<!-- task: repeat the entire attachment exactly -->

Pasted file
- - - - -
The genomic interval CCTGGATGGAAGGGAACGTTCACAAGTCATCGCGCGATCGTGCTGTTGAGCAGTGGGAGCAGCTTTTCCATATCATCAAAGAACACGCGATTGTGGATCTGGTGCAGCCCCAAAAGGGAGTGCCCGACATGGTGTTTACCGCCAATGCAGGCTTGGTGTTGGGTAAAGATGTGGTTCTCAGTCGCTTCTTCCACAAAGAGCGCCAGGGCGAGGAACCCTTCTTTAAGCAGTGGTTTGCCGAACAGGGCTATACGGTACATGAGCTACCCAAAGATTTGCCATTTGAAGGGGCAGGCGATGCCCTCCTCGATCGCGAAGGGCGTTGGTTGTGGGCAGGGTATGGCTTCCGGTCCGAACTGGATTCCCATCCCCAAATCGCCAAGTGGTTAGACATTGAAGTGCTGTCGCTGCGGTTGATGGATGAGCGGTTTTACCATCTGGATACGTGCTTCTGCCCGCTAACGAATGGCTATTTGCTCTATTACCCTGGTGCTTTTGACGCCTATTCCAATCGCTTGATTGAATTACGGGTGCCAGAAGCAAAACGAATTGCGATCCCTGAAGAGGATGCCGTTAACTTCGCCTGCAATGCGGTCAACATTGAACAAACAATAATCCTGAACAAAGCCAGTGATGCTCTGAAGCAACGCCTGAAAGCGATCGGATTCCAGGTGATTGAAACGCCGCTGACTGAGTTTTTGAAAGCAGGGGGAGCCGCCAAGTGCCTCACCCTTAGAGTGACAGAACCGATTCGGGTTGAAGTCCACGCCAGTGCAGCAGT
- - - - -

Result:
The genomic interval CCTGGATGGAAGGGAACGTTCACAAGTCATCGCGCGATCGTGCTGTTGAGCAGTGGGAGCAGCTTTTCCATATCATCAAAGAACACGCGATTGTGGATCTGGTGCAGCCCCAAAAGGGAGTGCCCGACATGGTGTTTACCGCCAATGCAGGCTTGGTGTTGGGTAAAGATGTGGTTCTCAGTCGCTTCTTCCACAAAGAGCGCCAGGGCGAGGAACCCTTCTTTAAGCAGTGGTTTGCCGAACAGGGCTATACGGTACATGAGCTACCCAAAGATTTGCCATTTGAAGGGGCAGGCGATGCCCTCCTCGATCGCGAAGGGCGTTGGTTGTGGGCAGGGTATGGCTTCCGGTCCGAACTGGATTCCCATCCCCAAATCGCCAAGTGGTTAGACATTGAAGTGCTGTCGCTGCGGTTGATGGATGAGCGGTTTTACCATCTGGATACGTGCTTCTGCCCGCTAACGAATGGCTATTTGCTCTATTACCCTGGTGCTTTTGACGCCTATTCCAATCGCTTGATTGAATTACGGGTGCCAGAAGCAAAACGAATTGCGATCCCTGAAGAGGATGCCGTTAACTTCGCCTGCAATGCGGTCAACATTGAACAAACAATAATCCTGAACAAAGCCAGTGATGCTCTGAAGCAACGCCTGAAAGCGATCGGATTCCAGGTGATTGAAACGCCGCTGACTGAGTTTTTGAAAGCAGGGGGAGCCGCCAAGTGCCTCACCCTTAGAGTGACAGAACCGATTCGGGTTGAAGTCCACGCCAGTGCAGCAGT